UGA research study looks into long-term effects of high school football

semerson@macon.comFebruary 18, 2013 

ATHENS - The long-term physical effects of playing football remain a hot subject, especially among those who played it for a living. But an ongoing UGA research study is taking a different angle - the long-term effects on those who just played it at a high school level.

"It's important to do this research so we can learn if these late-life issues are associated with all levels or football or if they're unique to pro ball," said Doug Terry, a graduate student in the clinical psychology program.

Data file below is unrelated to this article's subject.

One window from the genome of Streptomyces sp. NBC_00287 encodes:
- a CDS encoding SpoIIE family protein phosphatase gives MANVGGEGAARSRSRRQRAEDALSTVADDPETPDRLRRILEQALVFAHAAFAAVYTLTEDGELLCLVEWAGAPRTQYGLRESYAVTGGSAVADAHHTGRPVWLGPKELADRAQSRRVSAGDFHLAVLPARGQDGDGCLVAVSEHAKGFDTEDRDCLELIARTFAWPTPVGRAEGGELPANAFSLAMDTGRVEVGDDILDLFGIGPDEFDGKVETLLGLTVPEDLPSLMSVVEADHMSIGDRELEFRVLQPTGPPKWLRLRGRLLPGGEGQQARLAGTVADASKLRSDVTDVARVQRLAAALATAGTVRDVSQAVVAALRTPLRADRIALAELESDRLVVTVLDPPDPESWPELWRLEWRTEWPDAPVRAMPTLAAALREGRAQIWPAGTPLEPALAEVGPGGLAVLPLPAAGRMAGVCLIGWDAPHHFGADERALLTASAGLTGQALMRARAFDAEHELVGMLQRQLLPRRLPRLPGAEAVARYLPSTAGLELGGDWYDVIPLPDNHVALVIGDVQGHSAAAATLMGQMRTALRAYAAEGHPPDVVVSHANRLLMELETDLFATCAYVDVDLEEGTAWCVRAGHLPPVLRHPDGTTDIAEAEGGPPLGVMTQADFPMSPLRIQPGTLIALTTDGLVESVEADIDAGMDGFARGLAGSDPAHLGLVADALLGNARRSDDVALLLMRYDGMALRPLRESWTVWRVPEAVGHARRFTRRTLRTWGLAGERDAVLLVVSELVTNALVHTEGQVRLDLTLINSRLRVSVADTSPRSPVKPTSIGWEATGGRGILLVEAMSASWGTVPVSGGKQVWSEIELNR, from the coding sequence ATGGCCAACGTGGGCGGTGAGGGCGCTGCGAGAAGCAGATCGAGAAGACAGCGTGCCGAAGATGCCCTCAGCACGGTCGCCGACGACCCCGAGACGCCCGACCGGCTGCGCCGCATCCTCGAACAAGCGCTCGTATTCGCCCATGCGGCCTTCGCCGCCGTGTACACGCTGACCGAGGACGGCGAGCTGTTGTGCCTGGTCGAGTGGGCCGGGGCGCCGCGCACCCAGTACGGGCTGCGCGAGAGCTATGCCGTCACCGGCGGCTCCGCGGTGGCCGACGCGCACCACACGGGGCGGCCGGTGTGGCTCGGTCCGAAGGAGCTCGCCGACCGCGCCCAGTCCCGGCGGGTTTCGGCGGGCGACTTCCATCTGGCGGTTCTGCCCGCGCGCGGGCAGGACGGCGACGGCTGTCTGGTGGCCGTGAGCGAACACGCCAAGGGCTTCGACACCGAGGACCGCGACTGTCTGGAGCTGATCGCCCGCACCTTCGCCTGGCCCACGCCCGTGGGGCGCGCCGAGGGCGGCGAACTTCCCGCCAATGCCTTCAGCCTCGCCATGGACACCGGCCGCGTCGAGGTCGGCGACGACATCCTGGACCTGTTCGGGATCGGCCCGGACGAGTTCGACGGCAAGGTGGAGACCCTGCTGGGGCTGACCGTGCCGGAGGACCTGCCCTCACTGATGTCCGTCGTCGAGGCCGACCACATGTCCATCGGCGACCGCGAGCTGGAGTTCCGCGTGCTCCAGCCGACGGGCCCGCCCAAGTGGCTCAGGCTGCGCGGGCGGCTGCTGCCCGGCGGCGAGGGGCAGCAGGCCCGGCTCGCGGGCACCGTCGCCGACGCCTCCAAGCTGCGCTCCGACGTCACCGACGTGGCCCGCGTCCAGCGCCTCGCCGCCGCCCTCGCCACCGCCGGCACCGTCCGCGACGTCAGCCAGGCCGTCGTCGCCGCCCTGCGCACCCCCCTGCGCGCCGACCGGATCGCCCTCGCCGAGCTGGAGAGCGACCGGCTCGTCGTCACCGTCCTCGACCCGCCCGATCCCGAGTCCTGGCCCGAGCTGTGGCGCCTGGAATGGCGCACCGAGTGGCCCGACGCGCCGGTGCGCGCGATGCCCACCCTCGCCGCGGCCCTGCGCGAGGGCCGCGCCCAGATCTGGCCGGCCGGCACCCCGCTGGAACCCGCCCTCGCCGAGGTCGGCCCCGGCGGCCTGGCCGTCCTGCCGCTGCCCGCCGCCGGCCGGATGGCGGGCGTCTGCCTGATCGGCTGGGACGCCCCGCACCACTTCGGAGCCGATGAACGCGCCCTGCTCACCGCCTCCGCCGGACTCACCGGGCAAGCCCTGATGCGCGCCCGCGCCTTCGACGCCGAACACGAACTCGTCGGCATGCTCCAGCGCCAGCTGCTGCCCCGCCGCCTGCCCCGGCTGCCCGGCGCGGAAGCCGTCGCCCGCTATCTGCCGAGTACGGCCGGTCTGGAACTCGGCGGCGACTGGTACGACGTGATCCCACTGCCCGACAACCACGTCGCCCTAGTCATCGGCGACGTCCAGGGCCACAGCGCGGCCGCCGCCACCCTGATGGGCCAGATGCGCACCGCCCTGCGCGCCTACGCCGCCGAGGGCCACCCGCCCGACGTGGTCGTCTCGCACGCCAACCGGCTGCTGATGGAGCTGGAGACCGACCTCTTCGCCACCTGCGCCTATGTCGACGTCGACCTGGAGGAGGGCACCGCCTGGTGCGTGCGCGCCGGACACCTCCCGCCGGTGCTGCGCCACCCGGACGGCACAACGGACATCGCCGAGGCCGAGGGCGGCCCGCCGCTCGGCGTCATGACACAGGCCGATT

And in the long run, according to Terry, it "has important implication for whether or not early concussions have an effect in later life."

Terry said he's seeking people between the ages 40-65 who played football in high school, but not in college or the pros. They are interested in people with and without a history of concussions.

Participants in the study, which Terry said has been approved by the UGA Institutional Review Board, will be compensated $50 for their time and effort. The study will include various cognitive tests, balance tests and an MRI scan.

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